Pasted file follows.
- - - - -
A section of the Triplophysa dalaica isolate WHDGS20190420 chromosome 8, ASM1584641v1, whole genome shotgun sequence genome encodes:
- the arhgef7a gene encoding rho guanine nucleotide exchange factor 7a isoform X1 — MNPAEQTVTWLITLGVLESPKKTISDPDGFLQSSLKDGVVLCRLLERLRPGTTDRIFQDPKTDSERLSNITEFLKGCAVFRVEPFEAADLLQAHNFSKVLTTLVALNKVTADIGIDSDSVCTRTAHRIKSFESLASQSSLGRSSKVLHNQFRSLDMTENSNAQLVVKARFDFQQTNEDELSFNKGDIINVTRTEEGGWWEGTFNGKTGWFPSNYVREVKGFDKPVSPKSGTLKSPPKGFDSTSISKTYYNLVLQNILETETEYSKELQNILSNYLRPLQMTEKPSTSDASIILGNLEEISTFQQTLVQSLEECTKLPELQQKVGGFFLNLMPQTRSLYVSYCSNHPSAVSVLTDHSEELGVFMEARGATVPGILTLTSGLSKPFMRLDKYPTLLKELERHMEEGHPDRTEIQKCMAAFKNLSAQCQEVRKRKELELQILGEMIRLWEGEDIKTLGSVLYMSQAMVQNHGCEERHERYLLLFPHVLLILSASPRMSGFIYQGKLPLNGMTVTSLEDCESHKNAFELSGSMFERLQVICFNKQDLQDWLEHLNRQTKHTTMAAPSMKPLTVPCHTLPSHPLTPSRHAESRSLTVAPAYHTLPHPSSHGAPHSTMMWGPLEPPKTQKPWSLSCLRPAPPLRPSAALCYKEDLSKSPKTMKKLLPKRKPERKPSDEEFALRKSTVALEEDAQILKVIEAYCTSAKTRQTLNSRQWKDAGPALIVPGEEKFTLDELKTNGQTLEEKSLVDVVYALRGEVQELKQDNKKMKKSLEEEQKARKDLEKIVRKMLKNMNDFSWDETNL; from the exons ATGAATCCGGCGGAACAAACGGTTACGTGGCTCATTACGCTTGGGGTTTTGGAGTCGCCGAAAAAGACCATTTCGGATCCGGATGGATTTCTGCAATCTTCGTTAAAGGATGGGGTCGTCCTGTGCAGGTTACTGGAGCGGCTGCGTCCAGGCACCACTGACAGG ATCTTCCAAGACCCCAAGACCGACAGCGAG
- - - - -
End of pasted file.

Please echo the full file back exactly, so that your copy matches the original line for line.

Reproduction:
A section of the Triplophysa dalaica isolate WHDGS20190420 chromosome 8, ASM1584641v1, whole genome shotgun sequence genome encodes:
- the arhgef7a gene encoding rho guanine nucleotide exchange factor 7a isoform X1 — MNPAEQTVTWLITLGVLESPKKTISDPDGFLQSSLKDGVVLCRLLERLRPGTTDRIFQDPKTDSERLSNITEFLKGCAVFRVEPFEAADLLQAHNFSKVLTTLVALNKVTADIGIDSDSVCTRTAHRIKSFESLASQSSLGRSSKVLHNQFRSLDMTENSNAQLVVKARFDFQQTNEDELSFNKGDIINVTRTEEGGWWEGTFNGKTGWFPSNYVREVKGFDKPVSPKSGTLKSPPKGFDSTSISKTYYNLVLQNILETETEYSKELQNILSNYLRPLQMTEKPSTSDASIILGNLEEISTFQQTLVQSLEECTKLPELQQKVGGFFLNLMPQTRSLYVSYCSNHPSAVSVLTDHSEELGVFMEARGATVPGILTLTSGLSKPFMRLDKYPTLLKELERHMEEGHPDRTEIQKCMAAFKNLSAQCQEVRKRKELELQILGEMIRLWEGEDIKTLGSVLYMSQAMVQNHGCEERHERYLLLFPHVLLILSASPRMSGFIYQGKLPLNGMTVTSLEDCESHKNAFELSGSMFERLQVICFNKQDLQDWLEHLNRQTKHTTMAAPSMKPLTVPCHTLPSHPLTPSRHAESRSLTVAPAYHTLPHPSSHGAPHSTMMWGPLEPPKTQKPWSLSCLRPAPPLRPSAALCYKEDLSKSPKTMKKLLPKRKPERKPSDEEFALRKSTVALEEDAQILKVIEAYCTSAKTRQTLNSRQWKDAGPALIVPGEEKFTLDELKTNGQTLEEKSLVDVVYALRGEVQELKQDNKKMKKSLEEEQKARKDLEKIVRKMLKNMNDFSWDETNL; from the exons ATGAATCCGGCGGAACAAACGGTTACGTGGCTCATTACGCTTGGGGTTTTGGAGTCGCCGAAAAAGACCATTTCGGATCCGGATGGATTTCTGCAATCTTCGTTAAAGGATGGGGTCGTCCTGTGCAGGTTACTGGAGCGGCTGCGTCCAGGCACCACTGACAGG ATCTTCCAAGACCCCAAGACCGACAGCGAG